• 9
    "You can create a anonymous PHP class"- It's not an anonymous class. You can use instanceof, get_class, ...
    – John Smith
    Mar 5, 2016 at 9:43
  • 2
    This answer is particularly confusing now that PHP actually has anonymous classes, which are very different from stdClass.
    – IMSoP
    Mar 26, 2018 at 9:44

Also worth noting, an stdClass object can be created from the use of json_decode() as well.

  • 7
    True. I frequently use json_encode and json_decode to convert array to object to array, when necessary. Sep 5, 2013 at 10:05
  • 6
    $x = json_decode(json_encode($object), True) will decode object into an array, but it's not binary safe. Essentially if it's not plaintext it might break in JSON. Oct 22, 2013 at 0:53
  • @simontemplar In PHP you shouldn't write True. Booleans are lower case true or false.
    – BadHorsie
    Feb 19, 2016 at 12:27
  • 2
    @simontemplar The manual doesn't, but PSR-2 does, so if you're following any kind of standards it should be in lower-case. Sure, if you want to write it that way it's valid but you should be following standards. The manual documentation for booleans will be extremely old, probably written before standards were formed. Let's be honest, PHP was originally written as a complete mess without any standards (see the wide range of variable/function/object naming conventions used). I've honestly never seen any PHP code where the developer used your format though.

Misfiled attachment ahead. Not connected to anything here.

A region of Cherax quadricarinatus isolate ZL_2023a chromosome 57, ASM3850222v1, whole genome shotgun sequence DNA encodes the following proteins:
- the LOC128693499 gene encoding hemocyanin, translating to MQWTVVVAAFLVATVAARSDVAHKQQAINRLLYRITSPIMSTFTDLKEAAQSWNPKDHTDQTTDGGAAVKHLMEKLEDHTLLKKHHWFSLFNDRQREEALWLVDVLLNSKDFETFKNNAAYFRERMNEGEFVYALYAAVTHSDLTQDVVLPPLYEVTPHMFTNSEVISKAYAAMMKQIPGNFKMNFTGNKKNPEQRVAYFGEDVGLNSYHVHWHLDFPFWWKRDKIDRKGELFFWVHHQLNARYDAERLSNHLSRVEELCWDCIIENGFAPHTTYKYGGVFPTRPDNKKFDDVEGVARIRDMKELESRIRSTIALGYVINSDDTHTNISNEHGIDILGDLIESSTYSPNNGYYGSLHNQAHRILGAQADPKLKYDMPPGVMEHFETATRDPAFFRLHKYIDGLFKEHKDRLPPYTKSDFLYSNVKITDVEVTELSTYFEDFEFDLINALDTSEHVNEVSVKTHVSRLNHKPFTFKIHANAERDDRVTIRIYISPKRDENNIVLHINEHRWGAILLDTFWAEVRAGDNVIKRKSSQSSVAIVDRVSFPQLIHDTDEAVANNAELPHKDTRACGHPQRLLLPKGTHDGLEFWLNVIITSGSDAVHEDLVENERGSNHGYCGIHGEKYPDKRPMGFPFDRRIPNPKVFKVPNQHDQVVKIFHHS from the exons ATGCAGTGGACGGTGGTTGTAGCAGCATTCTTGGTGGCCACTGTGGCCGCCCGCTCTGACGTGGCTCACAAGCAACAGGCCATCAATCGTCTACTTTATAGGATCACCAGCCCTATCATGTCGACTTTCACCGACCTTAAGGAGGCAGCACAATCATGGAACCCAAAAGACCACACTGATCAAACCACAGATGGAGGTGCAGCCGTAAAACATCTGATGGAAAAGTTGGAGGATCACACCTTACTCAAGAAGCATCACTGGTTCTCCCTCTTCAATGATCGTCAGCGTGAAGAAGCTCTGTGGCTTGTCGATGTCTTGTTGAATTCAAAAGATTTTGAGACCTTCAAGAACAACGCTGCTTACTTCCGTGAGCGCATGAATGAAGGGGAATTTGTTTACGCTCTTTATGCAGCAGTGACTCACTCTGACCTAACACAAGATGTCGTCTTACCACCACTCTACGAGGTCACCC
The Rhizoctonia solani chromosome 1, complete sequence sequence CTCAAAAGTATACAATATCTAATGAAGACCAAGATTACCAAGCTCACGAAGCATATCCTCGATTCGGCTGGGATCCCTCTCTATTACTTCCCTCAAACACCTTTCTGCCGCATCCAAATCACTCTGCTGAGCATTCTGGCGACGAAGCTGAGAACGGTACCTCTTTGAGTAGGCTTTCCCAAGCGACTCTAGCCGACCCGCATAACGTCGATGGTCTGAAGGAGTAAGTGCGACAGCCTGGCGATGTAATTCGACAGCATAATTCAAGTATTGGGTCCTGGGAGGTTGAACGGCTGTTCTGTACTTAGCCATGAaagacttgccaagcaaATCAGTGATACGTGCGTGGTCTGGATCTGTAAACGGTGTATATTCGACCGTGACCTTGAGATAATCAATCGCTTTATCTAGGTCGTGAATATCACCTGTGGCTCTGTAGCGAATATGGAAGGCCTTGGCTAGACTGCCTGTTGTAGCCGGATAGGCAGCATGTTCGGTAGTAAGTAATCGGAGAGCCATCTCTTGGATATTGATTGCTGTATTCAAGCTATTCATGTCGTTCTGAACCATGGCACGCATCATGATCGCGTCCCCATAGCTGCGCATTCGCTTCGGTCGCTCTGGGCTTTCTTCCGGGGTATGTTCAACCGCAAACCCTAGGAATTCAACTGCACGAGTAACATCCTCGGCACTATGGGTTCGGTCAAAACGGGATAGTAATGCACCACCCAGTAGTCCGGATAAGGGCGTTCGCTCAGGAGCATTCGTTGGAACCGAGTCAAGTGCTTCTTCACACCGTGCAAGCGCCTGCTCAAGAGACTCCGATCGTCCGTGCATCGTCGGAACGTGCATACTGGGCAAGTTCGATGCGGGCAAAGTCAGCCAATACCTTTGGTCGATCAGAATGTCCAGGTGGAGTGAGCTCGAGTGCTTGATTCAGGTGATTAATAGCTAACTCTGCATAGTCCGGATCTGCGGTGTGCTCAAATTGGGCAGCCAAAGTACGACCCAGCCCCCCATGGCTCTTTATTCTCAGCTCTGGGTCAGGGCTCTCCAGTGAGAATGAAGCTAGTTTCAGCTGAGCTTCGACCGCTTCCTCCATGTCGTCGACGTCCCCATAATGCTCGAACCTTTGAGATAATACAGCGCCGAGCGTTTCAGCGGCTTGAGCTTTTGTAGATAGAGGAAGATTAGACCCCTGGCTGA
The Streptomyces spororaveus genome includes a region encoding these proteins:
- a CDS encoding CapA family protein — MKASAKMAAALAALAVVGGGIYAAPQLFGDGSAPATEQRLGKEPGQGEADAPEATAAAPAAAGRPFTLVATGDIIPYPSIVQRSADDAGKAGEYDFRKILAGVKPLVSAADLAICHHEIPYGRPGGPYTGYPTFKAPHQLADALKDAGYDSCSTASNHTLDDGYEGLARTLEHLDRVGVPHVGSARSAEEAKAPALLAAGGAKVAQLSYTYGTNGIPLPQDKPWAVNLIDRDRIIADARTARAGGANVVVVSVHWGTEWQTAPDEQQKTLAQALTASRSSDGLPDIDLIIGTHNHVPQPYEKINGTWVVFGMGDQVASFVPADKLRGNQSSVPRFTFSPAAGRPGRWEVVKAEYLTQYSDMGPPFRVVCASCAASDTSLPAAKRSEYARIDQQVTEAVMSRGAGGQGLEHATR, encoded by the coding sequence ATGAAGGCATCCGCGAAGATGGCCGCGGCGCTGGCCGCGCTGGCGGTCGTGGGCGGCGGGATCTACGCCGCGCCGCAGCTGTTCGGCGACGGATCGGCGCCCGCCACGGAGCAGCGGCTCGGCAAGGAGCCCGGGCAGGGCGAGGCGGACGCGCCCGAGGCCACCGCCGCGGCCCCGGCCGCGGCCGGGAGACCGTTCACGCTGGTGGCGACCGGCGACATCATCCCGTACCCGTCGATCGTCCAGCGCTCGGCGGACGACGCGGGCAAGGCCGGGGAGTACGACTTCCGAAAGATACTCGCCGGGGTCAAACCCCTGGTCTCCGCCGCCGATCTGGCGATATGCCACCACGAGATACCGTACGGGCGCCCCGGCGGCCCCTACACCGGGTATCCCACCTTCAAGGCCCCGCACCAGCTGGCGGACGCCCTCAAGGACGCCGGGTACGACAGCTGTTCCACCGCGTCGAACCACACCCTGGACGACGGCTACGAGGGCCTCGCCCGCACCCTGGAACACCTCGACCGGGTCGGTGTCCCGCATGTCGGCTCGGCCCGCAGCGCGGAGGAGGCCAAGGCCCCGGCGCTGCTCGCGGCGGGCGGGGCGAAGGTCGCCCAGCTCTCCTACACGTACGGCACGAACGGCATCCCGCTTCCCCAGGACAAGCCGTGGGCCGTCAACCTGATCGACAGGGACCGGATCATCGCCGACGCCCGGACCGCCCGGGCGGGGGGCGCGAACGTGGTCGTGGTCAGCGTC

– BadHorsie
    Feb 25, 2016 at 11:55
  • 2
    I do follow PSR-2 except for True/False/Null and putting opening braces on their own lines for classes. Other than that, I just don't care. If ever editing someone else's code, though, I follow whatever standard they're using (if any, usually none) and failing that I do, do PSR-2 the "right" way. There's plenty of god awful code out there with tons of other problems that capitalisation of three keywords is the least of my worries. Feb 26, 2016 at 9:04


$myNewObj->setNewVar = 'newVal'; 

yields a stdClass object - auto casted

I found this out today by misspelling:

$GLOBASLS['myObj']->myPropertyObj->myProperty = 'myVal';


  • 10